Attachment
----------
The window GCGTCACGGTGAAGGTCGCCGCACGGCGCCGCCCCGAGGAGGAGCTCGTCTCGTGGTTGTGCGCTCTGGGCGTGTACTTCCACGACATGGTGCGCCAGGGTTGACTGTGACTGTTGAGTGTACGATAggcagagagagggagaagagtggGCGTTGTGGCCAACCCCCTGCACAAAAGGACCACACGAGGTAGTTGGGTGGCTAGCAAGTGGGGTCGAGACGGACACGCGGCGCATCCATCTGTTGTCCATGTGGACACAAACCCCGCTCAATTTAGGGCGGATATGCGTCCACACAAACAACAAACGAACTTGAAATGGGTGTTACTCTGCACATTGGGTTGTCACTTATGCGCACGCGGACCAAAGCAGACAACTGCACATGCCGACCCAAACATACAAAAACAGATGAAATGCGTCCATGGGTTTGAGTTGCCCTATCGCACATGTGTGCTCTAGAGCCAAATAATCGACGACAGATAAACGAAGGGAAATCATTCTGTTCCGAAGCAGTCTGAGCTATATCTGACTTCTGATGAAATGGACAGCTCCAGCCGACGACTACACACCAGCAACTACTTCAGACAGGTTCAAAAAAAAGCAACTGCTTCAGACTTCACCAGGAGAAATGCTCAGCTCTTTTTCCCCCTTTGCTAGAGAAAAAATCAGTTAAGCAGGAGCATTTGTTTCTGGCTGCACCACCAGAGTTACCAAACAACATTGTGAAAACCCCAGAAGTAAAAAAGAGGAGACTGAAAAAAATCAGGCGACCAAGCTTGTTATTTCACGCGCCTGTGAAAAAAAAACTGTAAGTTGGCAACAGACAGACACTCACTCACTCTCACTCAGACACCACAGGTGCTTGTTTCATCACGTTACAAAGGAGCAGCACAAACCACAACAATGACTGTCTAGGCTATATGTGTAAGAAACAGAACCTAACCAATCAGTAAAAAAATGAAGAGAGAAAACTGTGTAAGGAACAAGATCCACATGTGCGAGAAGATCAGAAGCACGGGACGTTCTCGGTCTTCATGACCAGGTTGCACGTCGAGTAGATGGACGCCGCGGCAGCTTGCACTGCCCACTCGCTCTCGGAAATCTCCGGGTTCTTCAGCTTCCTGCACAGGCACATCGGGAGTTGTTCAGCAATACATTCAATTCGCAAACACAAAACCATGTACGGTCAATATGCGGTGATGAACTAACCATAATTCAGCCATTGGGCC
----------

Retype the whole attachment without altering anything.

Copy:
The window GCGTCACGGTGAAGGTCGCCGCACGGCGCCGCCCCGAGGAGGAGCTCGTCTCGTGGTTGTGCGCTCTGGGCGTGTACTTCCACGACATGGTGCGCCAGGGTTGACTGTGACTGTTGAGTGTACGATAggcagagagagggagaagagtggGCGTTGTGGCCAACCCCCTGCACAAAAGGACCACACGAGGTAGTTGGGTGGCTAGCAAGTGGGGTCGAGACGGACACGCGGCGCATCCATCTGTTGTCCATGTGGACACAAACCCCGCTCAATTTAGGGCGGATATGCGTCCACACAAACAACAAACGAACTTGAAATGGGTGTTACTCTGCACATTGGGTTGTCACTTATGCGCACGCGGACCAAAGCAGACAACTGCACATGCCGACCCAAACATACAAAAACAGATGAAATGCGTCCATGGGTTTGAGTTGCCCTATCGCACATGTGTGCTCTAGAGCCAAATAATCGACGACAGATAAACGAAGGGAAATCATTCTGTTCCGAAGCAGTCTGAGCTATATCTGACTTCTGATGAAATGGACAGCTCCAGCCGACGACTACACACCAGCAACTACTTCAGACAGGTTCAAAAAAAAGCAACTGCTTCAGACTTCACCAGGAGAAATGCTCAGCTCTTTTTCCCCCTTTGCTAGAGAAAAAATCAGTTAAGCAGGAGCATTTGTTTCTGGCTGCACCACCAGAGTTACCAAACAACATTGTGAAAACCCCAGAAGTAAAAAAGAGGAGACTGAAAAAAATCAGGCGACCAAGCTTGTTATTTCACGCGCCTGTGAAAAAAAAACTGTAAGTTGGCAACAGACAGACACTCACTCACTCTCACTCAGACACCACAGGTGCTTGTTTCATCACGTTACAAAGGAGCAGCACAAACCACAACAATGACTGTCTAGGCTATATGTGTAAGAAACAGAACCTAACCAATCAGTAAAAAAATGAAGAGAGAAAACTGTGTAAGGAACAAGATCCACATGTGCGAGAAGATCAGAAGCACGGGACGTTCTCGGTCTTCATGACCAGGTTGCACGTCGAGTAGATGGACGCCGCGGCAGCTTGCACTGCCCACTCGCTCTCGGAAATCTCCGGGTTCTTCAGCTTCCTGCACAGGCACATCGGGAGTTGTTCAGCAATACATTCAATTCGCAAACACAAAACCATGTACGGTCAATATGCGGTGATGAACTAACCATAATTCAGCCATTGGGCC